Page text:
Nikora, V., Roy, A.G. Secondary flows in rivers: theoretical framework, recent advances, and current challenges. In Gravel Bed Rivers: Processes, Tools, Environments, edited by M. Church, P.M. Biron, and A.G. Roy, London, Wiley and Sons, 2012, 3-22.
Nikora, V., Stoesser, T., Cameron, S., Stewart, M., Papadopoulos, K., Ouro, P., McSherry, R., Zampiron, A., Marusic, I., Falconer, R. Friction factor decomposition for rough-wall flows: theoretical background and application to open-channel flows. Journal of Fluid Mechanics, 2019, 872, 626-664.
Proust, S., Nikora, V. Compound open-channel flows: effects of transverse currents on the flow structure. Journal of Fluid Mechanics, 2020, 885, A24.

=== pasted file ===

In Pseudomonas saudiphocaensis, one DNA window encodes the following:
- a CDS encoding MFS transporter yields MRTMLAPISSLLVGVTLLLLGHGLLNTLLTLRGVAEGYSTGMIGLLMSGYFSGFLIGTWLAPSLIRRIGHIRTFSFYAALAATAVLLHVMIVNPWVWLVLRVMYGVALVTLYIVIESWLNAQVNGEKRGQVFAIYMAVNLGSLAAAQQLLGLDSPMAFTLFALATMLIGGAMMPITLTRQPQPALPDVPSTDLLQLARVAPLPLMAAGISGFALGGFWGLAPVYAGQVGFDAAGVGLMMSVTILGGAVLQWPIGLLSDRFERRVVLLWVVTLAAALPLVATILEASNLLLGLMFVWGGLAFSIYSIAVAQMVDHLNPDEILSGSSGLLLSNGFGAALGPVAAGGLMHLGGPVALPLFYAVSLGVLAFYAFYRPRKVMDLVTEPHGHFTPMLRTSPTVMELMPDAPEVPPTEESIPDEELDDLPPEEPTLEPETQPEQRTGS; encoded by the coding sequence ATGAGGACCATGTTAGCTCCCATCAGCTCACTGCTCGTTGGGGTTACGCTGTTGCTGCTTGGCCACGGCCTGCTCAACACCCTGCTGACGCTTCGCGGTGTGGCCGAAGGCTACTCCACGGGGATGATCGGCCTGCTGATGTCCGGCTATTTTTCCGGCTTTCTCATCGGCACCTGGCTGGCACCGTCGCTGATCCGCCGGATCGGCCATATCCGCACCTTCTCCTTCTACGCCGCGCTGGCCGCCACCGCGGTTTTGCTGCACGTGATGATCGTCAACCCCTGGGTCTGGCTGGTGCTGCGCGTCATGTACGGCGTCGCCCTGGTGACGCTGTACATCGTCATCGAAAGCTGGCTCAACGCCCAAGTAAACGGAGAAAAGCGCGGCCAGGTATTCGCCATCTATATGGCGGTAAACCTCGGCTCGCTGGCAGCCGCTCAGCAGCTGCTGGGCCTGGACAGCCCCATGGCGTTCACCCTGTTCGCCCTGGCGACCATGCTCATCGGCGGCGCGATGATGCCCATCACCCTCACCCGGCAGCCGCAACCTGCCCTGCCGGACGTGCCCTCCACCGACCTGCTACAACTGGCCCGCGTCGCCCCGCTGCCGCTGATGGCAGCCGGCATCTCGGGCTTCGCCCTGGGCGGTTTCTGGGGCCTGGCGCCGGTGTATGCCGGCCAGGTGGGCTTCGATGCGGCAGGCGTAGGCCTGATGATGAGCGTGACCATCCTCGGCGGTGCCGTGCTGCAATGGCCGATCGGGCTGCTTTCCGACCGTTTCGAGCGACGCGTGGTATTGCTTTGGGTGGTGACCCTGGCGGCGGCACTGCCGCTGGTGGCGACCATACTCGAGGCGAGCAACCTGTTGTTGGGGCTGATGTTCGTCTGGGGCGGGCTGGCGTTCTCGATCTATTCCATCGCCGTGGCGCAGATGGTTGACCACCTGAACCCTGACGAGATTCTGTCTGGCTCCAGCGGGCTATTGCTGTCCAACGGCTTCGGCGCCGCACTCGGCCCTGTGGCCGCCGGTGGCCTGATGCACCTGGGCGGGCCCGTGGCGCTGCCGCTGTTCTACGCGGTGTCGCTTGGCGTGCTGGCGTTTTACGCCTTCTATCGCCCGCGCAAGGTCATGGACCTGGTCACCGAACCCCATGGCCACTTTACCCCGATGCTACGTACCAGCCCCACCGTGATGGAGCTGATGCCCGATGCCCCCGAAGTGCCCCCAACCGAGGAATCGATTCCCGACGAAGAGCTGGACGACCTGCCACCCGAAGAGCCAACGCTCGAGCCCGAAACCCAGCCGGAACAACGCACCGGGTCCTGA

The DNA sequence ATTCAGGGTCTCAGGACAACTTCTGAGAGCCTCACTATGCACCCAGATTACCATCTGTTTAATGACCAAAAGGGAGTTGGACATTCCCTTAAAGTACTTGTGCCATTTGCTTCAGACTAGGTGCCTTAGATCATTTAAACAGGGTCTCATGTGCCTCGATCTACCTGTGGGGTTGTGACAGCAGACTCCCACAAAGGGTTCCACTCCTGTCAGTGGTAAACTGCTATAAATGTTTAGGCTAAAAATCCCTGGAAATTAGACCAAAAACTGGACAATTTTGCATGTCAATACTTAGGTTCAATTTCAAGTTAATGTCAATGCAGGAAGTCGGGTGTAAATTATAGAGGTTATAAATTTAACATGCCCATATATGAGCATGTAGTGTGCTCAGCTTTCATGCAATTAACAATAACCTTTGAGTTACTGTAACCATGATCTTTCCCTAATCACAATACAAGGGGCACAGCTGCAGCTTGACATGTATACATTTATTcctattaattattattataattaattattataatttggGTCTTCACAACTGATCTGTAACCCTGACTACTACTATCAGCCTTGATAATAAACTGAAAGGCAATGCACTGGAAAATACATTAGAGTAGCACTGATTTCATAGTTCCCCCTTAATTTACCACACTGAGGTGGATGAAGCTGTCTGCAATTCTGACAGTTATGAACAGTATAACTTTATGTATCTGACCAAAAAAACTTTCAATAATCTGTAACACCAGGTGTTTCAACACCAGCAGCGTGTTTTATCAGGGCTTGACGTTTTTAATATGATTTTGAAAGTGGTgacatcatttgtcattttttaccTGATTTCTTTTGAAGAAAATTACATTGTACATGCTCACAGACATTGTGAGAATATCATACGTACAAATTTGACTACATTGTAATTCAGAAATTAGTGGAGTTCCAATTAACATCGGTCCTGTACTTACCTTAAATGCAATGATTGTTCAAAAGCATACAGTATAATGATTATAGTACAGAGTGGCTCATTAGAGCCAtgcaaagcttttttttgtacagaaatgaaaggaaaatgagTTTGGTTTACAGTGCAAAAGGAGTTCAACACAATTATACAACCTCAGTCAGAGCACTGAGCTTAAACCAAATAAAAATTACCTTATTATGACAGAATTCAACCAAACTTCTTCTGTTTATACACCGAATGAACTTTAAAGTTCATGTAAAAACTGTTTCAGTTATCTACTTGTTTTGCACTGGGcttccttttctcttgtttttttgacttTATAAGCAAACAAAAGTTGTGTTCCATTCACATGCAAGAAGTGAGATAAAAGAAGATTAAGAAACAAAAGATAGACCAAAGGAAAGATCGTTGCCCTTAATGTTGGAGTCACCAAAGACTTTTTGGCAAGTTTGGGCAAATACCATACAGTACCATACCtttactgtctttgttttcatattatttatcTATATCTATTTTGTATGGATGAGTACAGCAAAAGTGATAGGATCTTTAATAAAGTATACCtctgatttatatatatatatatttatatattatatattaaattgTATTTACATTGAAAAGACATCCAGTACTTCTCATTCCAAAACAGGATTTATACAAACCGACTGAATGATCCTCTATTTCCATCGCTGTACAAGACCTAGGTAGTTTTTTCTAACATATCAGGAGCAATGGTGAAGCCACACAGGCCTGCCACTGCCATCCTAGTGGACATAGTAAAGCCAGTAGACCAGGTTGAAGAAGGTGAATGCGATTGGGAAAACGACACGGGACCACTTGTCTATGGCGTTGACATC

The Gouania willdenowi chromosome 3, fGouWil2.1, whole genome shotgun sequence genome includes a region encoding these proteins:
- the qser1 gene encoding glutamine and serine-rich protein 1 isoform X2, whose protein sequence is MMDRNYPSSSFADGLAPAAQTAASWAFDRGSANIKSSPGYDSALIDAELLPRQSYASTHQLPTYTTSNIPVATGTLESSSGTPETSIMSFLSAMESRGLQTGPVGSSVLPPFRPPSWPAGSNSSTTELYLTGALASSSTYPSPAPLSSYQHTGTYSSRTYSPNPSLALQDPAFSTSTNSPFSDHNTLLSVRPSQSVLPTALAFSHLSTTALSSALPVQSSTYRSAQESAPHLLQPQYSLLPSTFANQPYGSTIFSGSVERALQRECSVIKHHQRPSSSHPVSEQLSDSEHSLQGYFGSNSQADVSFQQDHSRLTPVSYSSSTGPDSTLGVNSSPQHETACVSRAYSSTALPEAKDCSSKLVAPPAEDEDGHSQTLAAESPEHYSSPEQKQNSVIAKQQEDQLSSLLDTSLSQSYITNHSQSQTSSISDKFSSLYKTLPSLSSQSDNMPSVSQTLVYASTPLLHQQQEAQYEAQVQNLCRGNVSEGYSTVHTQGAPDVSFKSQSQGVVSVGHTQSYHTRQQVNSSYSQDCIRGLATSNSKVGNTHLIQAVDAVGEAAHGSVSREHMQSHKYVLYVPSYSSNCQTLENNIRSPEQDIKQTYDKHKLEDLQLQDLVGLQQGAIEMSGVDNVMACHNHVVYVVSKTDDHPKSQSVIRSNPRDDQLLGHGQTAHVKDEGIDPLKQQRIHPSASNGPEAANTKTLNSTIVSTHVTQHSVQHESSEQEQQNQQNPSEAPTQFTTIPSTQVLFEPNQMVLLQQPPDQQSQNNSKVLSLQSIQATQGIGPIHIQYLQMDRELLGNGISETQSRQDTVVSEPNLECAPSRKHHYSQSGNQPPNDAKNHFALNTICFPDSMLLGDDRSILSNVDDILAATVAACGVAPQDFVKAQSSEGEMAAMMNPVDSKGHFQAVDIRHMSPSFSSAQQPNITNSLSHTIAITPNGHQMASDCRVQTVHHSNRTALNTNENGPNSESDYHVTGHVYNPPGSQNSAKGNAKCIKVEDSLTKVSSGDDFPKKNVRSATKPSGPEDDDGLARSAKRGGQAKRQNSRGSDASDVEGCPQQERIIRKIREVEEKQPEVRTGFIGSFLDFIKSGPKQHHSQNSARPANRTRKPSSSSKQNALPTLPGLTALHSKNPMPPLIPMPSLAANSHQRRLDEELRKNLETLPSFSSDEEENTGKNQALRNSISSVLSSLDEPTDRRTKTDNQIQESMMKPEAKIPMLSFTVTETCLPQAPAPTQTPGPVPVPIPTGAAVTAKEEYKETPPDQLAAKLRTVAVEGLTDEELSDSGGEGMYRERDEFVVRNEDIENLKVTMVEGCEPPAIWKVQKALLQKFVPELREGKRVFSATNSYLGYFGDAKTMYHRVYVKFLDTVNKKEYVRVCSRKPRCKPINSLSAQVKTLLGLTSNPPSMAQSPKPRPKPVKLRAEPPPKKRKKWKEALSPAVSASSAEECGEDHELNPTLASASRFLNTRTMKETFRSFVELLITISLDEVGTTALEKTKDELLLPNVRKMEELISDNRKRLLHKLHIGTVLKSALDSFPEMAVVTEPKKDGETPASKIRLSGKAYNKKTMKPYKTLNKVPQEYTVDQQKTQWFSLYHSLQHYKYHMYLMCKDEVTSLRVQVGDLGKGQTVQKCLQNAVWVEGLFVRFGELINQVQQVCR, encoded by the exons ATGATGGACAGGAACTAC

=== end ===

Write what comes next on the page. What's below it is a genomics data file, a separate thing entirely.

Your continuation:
Rutherford, J.C. River Mixing. Wiley, 1994.
Zampiron, A., Cameron, S., Nikora, V. Momentum and energy transfer in open-channel flow over streamwise ridges. Journal of Fluid Mechanics 2021, 915, A42, doi:10.1017/jfm.2021.44.
Zampiron, A., Cameron, S., Nikora, V. Secondary currents and very-large-scale motions in open channel flow over streamwise ridges. Journal of Fluid Mechanics, 2020, 887, A17.